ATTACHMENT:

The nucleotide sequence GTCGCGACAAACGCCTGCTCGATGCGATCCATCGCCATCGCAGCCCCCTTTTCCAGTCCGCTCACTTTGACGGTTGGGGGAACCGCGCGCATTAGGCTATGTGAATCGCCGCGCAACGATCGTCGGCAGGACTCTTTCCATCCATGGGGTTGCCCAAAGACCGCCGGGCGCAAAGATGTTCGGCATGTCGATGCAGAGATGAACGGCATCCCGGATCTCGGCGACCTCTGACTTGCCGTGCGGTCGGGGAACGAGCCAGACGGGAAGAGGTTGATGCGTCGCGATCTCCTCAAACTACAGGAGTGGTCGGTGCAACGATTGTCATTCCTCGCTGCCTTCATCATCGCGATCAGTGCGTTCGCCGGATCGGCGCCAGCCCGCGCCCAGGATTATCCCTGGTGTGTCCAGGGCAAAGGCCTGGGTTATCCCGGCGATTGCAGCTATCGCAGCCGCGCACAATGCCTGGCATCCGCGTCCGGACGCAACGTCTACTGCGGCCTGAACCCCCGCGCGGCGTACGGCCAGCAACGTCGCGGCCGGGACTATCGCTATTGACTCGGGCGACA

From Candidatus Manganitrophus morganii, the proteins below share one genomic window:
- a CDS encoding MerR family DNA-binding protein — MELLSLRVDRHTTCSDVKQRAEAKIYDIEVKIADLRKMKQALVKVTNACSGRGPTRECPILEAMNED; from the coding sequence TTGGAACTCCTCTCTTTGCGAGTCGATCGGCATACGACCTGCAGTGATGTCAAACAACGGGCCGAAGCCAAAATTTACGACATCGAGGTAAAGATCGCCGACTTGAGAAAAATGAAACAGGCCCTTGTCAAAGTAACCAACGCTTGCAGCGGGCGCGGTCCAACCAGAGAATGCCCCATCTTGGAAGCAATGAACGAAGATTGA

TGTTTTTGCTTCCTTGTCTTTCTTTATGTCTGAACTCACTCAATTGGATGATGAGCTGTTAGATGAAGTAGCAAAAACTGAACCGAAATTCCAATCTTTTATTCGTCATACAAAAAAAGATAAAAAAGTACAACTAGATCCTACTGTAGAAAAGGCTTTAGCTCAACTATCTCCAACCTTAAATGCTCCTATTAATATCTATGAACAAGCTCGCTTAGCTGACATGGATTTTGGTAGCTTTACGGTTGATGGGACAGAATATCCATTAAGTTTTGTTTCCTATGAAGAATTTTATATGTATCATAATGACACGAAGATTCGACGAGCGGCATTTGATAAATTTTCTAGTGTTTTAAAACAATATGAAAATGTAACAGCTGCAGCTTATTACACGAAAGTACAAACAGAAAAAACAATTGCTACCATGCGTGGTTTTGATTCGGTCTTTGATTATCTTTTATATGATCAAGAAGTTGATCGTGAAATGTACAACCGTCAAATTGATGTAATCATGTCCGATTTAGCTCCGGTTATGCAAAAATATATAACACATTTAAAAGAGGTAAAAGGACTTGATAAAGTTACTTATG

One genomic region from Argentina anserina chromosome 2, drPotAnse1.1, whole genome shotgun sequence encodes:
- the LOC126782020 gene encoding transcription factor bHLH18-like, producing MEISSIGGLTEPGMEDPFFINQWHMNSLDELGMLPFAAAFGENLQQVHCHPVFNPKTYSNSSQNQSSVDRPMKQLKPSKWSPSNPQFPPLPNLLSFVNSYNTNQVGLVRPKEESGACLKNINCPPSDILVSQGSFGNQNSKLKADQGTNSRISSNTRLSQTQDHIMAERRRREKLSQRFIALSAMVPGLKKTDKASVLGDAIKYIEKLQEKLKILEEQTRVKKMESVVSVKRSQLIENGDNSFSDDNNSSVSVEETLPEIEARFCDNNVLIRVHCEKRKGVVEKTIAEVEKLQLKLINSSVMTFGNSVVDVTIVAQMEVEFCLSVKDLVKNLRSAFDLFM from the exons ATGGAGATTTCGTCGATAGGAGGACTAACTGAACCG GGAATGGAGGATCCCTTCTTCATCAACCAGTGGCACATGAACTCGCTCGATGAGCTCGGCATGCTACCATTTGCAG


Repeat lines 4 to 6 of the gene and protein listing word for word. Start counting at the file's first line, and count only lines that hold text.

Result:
TGTTTTTGCTTCCTTGTCTTTCTTTATGTCTGAACTCACTCAATTGGATGATGAGCTGTTAGATGAAGTAGCAAAAACTGAACCGAAATTCCAATCTTTTATTCGTCATACAAAAAAAGATAAAAAAGTACAACTAGATCCTACTGTAGAAAAGGCTTTAGCTCAACTATCTCCAACCTTAAATGCTCCTATTAATATCTATGAACAAGCTCGCTTAGCTGACATGGATTTTGGTAGCTTTACGGTTGATGGGACAGAATATCCATTAAGTTTTGTTTCCTATGAAGAATTTTATATGTATCATAATGACACGAAGATTCGACGAGCGGCATTTGATAAATTTTCTAGTGTTTTAAAACAATATGAAAATGTAACAGCTGCAGCTTATTACACGAAAGTACAAACAGAAAAAACAATTGCTACCATGCGTGGTTTTGATTCGGTCTTTGATTATCTTTTATATGATCAAGAAGTTGATCGTGAAATGTACAACCGTCAAATTGATGTAATCATGTCCGATTTAGCTCCGGTTATGCAAAAATATATAACACATTTAAAAGAGGTAAAAGGACTTGATAAAGTTACTTATG

One genomic region from Argentina anserina chromosome 2, drPotAnse1.1, whole genome shotgun sequence encodes:
- the LOC126782020 gene encoding transcription factor bHLH18-like, producing MEISSIGGLTEPGMEDPFFINQWHMNSLDELGMLPFAAAFGENLQQVHCHPVFNPKTYSNSSQNQSSVDRPMKQLKPSKWSPSNPQFPPLPNLLSFVNSYNTNQVGLVRPKEESGACLKNINCPPSDILVSQGSFGNQNSKLKADQGTNSRISSNTRLSQTQDHIMAERRRREKLSQRFIALSAMVPGLKKTDKASVLGDAIKYIEKLQEKLKILEEQTRVKKMESVVSVKRSQLIENGDNSFSDDNNSSVSVEETLPEIEARFCDNNVLIRVHCEKRKGVVEKTIAEVEKLQLKLINSSVMTFGNSVVDVTIVAQMEVEFCLSVKDLVKNLRSAFDLFM from the exons ATGGAGATTTCGTCGATAGGAGGACTAACTGAACCG GGAATGGAGGATCCCTTCTTCATCAACCAGTGGCACATGAACTCGCTCGATGAGCTCGGCATGCTACCATTTGCAG